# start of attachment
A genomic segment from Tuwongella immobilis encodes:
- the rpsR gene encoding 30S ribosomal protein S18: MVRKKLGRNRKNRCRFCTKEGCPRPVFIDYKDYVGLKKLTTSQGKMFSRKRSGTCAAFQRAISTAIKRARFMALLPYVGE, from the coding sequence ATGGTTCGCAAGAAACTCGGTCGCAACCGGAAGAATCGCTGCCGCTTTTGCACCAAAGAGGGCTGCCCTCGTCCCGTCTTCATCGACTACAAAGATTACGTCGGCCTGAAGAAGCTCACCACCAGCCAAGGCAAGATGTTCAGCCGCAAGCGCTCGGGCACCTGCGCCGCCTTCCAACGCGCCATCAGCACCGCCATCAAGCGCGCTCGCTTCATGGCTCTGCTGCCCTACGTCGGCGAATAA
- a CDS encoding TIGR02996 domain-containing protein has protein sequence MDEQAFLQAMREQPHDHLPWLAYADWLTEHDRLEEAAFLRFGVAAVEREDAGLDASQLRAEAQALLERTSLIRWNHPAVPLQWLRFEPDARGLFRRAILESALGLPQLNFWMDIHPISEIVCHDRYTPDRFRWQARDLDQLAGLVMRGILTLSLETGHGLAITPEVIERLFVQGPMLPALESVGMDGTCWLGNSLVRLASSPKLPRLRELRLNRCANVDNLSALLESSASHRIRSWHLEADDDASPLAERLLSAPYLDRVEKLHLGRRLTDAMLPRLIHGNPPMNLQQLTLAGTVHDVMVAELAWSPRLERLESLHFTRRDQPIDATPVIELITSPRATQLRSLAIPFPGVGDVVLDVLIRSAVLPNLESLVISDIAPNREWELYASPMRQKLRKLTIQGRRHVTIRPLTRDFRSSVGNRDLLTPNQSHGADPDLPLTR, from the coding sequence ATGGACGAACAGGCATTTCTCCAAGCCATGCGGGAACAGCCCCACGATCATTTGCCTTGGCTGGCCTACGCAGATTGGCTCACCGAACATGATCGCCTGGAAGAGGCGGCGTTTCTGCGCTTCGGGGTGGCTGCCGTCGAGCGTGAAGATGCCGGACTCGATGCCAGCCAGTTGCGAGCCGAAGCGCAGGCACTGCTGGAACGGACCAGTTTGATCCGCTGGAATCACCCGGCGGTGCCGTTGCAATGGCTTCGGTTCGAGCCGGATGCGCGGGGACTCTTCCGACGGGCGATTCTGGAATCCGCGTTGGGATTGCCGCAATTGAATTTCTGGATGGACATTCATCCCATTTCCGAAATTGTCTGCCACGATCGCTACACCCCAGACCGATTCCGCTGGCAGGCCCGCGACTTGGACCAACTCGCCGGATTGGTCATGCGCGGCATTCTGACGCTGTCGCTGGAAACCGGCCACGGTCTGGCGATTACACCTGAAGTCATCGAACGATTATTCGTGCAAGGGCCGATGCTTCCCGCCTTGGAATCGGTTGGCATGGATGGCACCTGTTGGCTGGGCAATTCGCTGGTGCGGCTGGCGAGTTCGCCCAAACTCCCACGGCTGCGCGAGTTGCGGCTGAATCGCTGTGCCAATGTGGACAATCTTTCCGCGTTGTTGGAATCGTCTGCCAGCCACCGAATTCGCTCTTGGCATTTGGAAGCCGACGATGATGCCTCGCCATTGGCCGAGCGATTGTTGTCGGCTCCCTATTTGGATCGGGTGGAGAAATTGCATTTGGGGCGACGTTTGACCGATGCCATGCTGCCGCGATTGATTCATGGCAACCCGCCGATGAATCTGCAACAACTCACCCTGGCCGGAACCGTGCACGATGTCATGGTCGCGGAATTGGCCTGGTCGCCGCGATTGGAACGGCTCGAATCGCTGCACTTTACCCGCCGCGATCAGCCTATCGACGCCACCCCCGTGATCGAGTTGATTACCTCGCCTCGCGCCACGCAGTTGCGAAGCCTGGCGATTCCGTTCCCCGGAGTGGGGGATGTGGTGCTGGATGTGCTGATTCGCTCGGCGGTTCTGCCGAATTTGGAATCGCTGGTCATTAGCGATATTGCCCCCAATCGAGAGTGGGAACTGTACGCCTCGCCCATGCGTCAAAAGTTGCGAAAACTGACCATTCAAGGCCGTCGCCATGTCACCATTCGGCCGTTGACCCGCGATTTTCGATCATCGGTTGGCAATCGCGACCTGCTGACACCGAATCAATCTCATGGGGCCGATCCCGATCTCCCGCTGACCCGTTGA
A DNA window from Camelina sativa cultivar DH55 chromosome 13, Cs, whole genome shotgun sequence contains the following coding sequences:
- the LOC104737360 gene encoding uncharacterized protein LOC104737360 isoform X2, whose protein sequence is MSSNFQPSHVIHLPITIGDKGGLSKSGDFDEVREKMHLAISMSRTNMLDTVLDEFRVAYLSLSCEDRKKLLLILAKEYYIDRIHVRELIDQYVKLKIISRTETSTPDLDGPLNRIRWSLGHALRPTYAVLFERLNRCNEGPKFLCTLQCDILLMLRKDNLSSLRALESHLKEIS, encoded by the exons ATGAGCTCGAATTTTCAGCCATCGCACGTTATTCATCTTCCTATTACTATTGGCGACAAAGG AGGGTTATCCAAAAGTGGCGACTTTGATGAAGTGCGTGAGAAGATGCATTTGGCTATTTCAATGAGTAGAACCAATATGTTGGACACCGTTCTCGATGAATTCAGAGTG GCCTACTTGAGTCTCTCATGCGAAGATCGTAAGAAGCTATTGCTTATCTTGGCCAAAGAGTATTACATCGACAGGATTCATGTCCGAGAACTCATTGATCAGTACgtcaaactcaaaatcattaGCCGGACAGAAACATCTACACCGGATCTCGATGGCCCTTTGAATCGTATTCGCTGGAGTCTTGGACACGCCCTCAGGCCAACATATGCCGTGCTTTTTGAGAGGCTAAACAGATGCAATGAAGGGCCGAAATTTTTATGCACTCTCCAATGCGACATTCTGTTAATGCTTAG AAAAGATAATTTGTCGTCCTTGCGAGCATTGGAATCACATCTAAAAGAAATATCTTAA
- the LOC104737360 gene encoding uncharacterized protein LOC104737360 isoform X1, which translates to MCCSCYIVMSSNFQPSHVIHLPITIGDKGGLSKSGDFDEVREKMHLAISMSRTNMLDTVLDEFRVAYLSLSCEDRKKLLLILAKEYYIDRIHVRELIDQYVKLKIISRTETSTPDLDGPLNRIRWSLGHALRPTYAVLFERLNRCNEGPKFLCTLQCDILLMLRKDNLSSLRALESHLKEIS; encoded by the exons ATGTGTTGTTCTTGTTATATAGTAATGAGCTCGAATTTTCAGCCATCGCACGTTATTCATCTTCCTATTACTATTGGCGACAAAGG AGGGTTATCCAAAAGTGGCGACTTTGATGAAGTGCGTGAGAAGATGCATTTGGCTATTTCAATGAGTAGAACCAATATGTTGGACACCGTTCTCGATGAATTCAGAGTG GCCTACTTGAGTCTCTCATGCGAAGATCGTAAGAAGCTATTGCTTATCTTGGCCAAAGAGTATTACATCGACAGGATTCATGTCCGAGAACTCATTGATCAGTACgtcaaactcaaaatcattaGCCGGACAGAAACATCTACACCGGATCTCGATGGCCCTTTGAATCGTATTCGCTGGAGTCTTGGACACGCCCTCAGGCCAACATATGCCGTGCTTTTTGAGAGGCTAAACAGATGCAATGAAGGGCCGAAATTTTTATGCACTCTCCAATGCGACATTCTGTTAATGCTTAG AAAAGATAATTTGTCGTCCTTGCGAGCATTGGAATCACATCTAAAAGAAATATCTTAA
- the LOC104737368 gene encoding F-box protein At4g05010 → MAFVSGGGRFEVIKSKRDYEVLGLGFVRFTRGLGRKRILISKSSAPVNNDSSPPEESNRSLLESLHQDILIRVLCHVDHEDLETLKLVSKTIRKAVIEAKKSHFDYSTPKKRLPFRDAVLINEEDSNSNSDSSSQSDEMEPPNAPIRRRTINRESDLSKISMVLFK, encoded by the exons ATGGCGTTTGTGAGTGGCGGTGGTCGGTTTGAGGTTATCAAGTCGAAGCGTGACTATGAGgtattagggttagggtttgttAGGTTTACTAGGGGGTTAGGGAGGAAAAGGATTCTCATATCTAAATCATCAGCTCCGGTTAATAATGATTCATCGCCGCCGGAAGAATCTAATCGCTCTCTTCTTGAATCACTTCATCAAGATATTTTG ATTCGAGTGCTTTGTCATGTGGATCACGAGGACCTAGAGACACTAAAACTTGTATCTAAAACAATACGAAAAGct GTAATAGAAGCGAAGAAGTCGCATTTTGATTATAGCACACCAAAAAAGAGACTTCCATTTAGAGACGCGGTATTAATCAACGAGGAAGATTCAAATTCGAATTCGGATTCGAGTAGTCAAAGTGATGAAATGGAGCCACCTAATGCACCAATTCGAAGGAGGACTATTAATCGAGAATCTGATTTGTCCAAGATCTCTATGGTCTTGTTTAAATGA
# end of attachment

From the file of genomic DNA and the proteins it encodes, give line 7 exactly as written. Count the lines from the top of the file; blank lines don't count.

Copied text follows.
- the LOC104737368 gene encoding F-box protein At4g05010 → MAFVSGGGRFEVIKSKRDYEVLGLGFVRFTRGLGRKRILISKSSAPVNNDSSPPEESNRSLLESLHQDILIRVLCHVDHEDLETLKLVSKTIRKAVIEAKKSHFDYSTPKKRLPFRDAVLINEEDSNSNSDSSSQSDEMEPPNAPIRRRTINRESDLSKISMVLFK, encoded by the exons ATGGCGTTTGTGAGTGGCGGTGGTCGGTTTGAGGTTATCAAGTCGAAGCGTGACTATGAGgtattagggttagggtttgttAGGTTTACTAGGGGGTTAGGGAGGAAAAGGATTCTCATATCTAAATCATCAGCTCCGGTTAATAATGATTCATCGCCGCCGGAAGAATCTAATCGCTCTCTTCTTGAATCACTTCATCAAGATATTTTG ATTCGAGTGCTTTGTCATGTGGATCACGAGGACCTAGAGACACTAAAACTTGTATCTAAAACAATACGAAAAGct GTAATAGAAGCGAAGAAGTCGCATTTTGATTATAGCACACCAAAAAAGAGACTTCCATTTAGAGACGCGGTATTAATCAACGAGGAAGATTCAAATTCGAATTCGGATTCGAGTAGTCAAAGTGATGAAATGGAGCCACCTAATGCACCAATTCGAAGGAGGACTATTAATCGAGAATCTGATTTGTCCAAGATCTCTATGGTCTTGTTTAAATGA